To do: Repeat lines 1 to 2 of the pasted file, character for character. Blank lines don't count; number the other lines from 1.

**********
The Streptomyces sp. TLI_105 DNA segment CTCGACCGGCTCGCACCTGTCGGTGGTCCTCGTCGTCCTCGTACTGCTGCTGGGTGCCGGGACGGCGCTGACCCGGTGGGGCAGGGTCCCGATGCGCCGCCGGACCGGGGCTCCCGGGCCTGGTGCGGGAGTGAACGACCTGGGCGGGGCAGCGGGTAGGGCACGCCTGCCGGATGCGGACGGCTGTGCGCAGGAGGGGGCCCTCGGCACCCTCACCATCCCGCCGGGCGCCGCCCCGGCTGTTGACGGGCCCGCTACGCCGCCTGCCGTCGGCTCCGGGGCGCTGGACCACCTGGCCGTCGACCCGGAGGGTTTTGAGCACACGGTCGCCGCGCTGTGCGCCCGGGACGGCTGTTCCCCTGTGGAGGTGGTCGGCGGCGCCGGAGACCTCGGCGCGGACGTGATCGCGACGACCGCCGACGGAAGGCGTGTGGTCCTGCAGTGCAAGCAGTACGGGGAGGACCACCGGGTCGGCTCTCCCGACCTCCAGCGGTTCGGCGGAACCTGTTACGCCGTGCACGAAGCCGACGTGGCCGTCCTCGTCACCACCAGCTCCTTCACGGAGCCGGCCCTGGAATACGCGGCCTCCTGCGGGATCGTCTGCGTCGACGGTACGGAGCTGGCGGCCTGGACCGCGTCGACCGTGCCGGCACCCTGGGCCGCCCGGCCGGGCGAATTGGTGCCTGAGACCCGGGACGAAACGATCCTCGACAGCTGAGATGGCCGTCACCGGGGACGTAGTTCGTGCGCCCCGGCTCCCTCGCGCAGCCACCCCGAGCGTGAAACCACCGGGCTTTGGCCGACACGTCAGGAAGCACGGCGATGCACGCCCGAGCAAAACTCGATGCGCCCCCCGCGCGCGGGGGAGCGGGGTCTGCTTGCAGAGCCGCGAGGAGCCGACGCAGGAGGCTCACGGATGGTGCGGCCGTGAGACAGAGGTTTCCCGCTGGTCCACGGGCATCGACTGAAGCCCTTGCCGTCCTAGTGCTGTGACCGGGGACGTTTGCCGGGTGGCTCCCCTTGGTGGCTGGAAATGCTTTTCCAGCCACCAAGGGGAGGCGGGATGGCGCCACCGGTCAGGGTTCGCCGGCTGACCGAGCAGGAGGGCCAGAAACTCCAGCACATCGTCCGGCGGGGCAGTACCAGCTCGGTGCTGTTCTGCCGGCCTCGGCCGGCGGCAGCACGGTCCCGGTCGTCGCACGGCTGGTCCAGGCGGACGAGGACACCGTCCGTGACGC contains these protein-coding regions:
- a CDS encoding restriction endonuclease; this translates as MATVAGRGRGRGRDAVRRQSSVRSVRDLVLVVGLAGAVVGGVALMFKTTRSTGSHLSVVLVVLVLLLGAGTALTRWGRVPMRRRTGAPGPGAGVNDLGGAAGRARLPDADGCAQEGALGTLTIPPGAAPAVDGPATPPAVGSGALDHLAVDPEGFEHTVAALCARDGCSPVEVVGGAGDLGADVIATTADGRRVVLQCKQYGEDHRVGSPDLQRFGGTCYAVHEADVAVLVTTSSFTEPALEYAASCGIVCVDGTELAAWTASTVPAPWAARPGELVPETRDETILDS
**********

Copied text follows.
The Streptomyces sp. TLI_105 DNA segment CTCGACCGGCTCGCACCTGTCGGTGGTCCTCGTCGTCCTCGTACTGCTGCTGGGTGCCGGGACGGCGCTGACCCGGTGGGGCAGGGTCCCGATGCGCCGCCGGACCGGGGCTCCCGGGCCTGGTGCGGGAGTGAACGACCTGGGCGGGGCAGCGGGTAGGGCACGCCTGCCGGATGCGGACGGCTGTGCGCAGGAGGGGGCCCTCGGCACCCTCACCATCCCGCCGGGCGCCGCCCCGGCTGTTGACGGGCCCGCTACGCCGCCTGCCGTCGGCTCCGGGGCGCTGGACCACCTGGCCGTCGACCCGGAGGGTTTTGAGCACACGGTCGCCGCGCTGTGCGCCCGGGACGGCTGTTCCCCTGTGGAGGTGGTCGGCGGCGCCGGAGACCTCGGCGCGGACGTGATCGCGACGACCGCCGACGGAAGGCGTGTGGTCCTGCAGTGCAAGCAGTACGGGGAGGACCACCGGGTCGGCTCTCCCGACCTCCAGCGGTTCGGCGGAACCTGTTACGCCGTGCACGAAGCCGACGTGGCCGTCCTCGTCACCACCAGCTCCTTCACGGAGCCGGCCCTGGAATACGCGGCCTCCTGCGGGATCGTCTGCGTCGACGGTACGGAGCTGGCGGCCTGGACCGCGTCGACCGTGCCGGCACCCTGGGCCGCCCGGCCGGGCGAATTGGTGCCTGAGACCCGGGACGAAACGATCCTCGACAGCTGAGATGGCCGTCACCGGGGACGTAGTTCGTGCGCCCCGGCTCCCTCGCGCAGCCACCCCGAGCGTGAAACCACCGGGCTTTGGCCGACACGTCAGGAAGCACGGCGATGCACGCCCGAGCAAAACTCGATGCGCCCCCCGCGCGCGGGGGAGCGGGGTCTGCTTGCAGAGCCGCGAGGAGCCGACGCAGGAGGCTCACGGATGGTGCGGCCGTGAGACAGAGGTTTCCCGCTGGTCCACGGGCATCGACTGAAGCCCTTGCCGTCCTAGTGCTGTGACCGGGGACGTTTGCCGGGTGGCTCCCCTTGGTGGCTGGAAATGCTTTTCCAGCCACCAAGGGGAGGCGGGATGGCGCCACCGGTCAGGGTTCGCCGGCTGACCGAGCAGGAGGGCCAGAAACTCCAGCACATCGTCCGGCGGGGCAGTACCAGCTCGGTGCTGTTCTGCCGGCCTCGGCCGGCGGCAGCACGGTCCCGGTCGTCGCACGGCTGGTCCAGGCGGACGAGGACACCGTCCGTGACGC contains these protein-coding regions:
- a CDS encoding restriction endonuclease; this translates as MATVAGRGRGRGRDAVRRQSSVRSVRDLVLVVGLAGAVVGGVALMFKTTRSTGSHLSVVLVVLVLLLGAGTALTRWGRVPMRRRTGAPGPGAGVNDLGGAAGRARLPDADGCAQEGALGTLTIPPGAAPAVDGPATPPAVGSGALDHLAVDPEGFEHTVAALCARDGCSPVEVVGGAGDLGADVIATTADGRRVVLQCKQYGEDHRVGSPDLQRFGGTCYAVHEADVAVLVTTSSFTEPALEYAASCGIVCVDGTELAAWTASTVPAPWAARPGELVPETRDETILDS